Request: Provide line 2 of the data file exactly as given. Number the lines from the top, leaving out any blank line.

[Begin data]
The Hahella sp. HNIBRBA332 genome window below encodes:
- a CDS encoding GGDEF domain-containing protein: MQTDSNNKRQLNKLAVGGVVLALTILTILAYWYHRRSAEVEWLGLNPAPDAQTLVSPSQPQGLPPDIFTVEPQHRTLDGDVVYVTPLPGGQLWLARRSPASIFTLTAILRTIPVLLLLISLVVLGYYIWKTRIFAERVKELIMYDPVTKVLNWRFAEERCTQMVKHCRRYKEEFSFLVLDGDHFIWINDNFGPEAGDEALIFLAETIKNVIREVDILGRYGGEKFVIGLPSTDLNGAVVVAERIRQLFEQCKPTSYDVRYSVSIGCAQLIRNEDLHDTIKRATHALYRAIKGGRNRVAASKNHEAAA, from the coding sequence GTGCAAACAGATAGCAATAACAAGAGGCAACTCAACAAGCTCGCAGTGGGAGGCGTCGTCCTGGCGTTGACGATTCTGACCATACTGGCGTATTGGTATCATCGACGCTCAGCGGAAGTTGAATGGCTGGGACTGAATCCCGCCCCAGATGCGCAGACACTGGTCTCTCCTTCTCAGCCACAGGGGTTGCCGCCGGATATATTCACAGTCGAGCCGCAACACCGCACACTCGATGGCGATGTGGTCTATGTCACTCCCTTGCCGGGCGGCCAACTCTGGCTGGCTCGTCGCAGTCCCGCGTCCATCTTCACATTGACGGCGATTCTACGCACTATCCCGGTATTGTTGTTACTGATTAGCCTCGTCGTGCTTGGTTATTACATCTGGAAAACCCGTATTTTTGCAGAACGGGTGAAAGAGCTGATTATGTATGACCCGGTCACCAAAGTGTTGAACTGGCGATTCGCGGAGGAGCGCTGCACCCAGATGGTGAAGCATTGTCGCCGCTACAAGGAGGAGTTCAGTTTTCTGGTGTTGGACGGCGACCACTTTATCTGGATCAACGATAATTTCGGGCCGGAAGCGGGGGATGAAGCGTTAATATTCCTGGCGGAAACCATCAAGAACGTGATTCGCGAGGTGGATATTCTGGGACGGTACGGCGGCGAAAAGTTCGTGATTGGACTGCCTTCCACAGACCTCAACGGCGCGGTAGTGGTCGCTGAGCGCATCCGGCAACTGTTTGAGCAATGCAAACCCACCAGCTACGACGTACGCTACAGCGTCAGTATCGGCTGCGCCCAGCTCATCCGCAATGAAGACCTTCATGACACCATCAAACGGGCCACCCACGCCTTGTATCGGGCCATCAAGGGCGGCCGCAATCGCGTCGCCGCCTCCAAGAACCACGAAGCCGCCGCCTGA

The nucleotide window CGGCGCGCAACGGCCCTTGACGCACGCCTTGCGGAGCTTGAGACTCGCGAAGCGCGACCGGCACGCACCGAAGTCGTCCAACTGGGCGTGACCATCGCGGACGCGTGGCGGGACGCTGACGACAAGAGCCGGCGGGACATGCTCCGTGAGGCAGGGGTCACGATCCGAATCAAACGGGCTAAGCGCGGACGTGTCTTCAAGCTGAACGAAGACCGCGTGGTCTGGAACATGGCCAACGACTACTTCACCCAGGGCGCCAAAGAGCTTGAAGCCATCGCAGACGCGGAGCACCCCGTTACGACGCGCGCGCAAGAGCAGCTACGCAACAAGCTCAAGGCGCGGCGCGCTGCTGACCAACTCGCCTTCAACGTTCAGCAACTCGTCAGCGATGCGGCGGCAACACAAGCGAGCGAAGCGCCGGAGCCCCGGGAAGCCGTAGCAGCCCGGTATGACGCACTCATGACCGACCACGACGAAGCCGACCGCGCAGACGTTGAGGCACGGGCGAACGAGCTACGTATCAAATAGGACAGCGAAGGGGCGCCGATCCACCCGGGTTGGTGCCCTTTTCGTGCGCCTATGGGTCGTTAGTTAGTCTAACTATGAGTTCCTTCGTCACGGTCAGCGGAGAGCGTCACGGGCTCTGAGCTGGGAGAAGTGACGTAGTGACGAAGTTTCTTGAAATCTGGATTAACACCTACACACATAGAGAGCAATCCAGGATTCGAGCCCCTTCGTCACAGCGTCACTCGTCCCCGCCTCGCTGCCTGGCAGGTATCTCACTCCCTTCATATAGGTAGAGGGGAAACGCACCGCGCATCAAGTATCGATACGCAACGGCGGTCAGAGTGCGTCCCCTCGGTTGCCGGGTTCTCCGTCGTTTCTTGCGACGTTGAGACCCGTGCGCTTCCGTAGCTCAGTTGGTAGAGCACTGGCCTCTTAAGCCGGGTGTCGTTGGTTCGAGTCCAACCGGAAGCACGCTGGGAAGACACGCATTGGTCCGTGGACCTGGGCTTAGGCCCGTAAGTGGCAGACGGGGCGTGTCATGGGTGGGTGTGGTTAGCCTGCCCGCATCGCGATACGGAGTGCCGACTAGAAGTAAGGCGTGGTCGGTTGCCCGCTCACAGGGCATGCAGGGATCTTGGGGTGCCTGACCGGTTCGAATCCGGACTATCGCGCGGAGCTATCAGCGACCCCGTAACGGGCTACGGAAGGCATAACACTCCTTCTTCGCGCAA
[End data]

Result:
- a CDS encoding GGDEF domain-containing protein: MQTDSNNKRQLNKLAVGGVVLALTILTILAYWYHRRSAEVEWLGLNPAPDAQTLVSPSQPQGLPPDIFTVEPQHRTLDGDVVYVTPLPGGQLWLARRSPASIFTLTAILRTIPVLLLLISLVVLGYYIWKTRIFAERVKELIMYDPVTKVLNWRFAEERCTQMVKHCRRYKEEFSFLVLDGDHFIWINDNFGPEAGDEALIFLAETIKNVIREVDILGRYGGEKFVIGLPSTDLNGAVVVAERIRQLFEQCKPTSYDVRYSVSIGCAQLIRNEDLHDTIKRATHALYRAIKGGRNRVAASKNHEAAA, from the coding sequence GTGCAAACAGATAGCAATAACAAGAGGCAACTCAACAAGCTCGCAGTGGGAGGCGTCGTCCTGGCGTTGACGATTCTGACCATACTGGCGTATTGGTATCATCGACGCTCAGCGGAAGTTGAATGGCTGGGACTGAATCCCGCCCCAGATGCGCAGACACTGGTCTCTCCTTCTCAGCCACAGGGGTTGCCGCCGGATATATTCACAGTCGAGCCGCAACACCGCACACTCGATGGCGATGTGGTCTATGTCACTCCCTTGCCGGGCGGCCAACTCTGGCTGGCTCGTCGCAGTCCCGCGTCCATCTTCACATTGACGGCGATTCTACGCACTATCCCGGTATTGTTGTTACTGATTAGCCTCGTCGTGCTTGGTTATTACATCTGGAAAACCCGTATTTTTGCAGAACGGGTGAAAGAGCTGATTATGTATGACCCGGTCACCAAAGTGTTGAACTGGCGATTCGCGGAGGAGCGCTGCACCCAGATGGTGAAGCATTGTCGCCGCTACAAGGAGGAGTTCAGTTTTCTGGTGTTGGACGGCGACCACTTTATCTGGATCAACGATAATTTCGGGCCGGAAGCGGGGGATGAAGCGTTAATATTCCTGGCGGAAACCATCAAGAACGTGATTCGCGAGGTGGATATTCTGGGACGGTACGGCGGCGAAAAGTTCGTGATTGGACTGCCTTCCACAGACCTCAACGGCGCGGTAGTGGTCGCTGAGCGCATCCGGCAACTGTTTGAGCAATGCAAACCCACCAGCTACGACGTACGCTACAGCGTCAGTATCGGCTGCGCCCAGCTCATCCGCAATGAAGACCTTCATGACACCATCAAACGGGCCACCCACGCCTTGTATCGGGCCATCAAGGGCGGCCGCAATCGCGTCGCCGCCTCCAAGAACCACGAAGCCGCCGCCTGA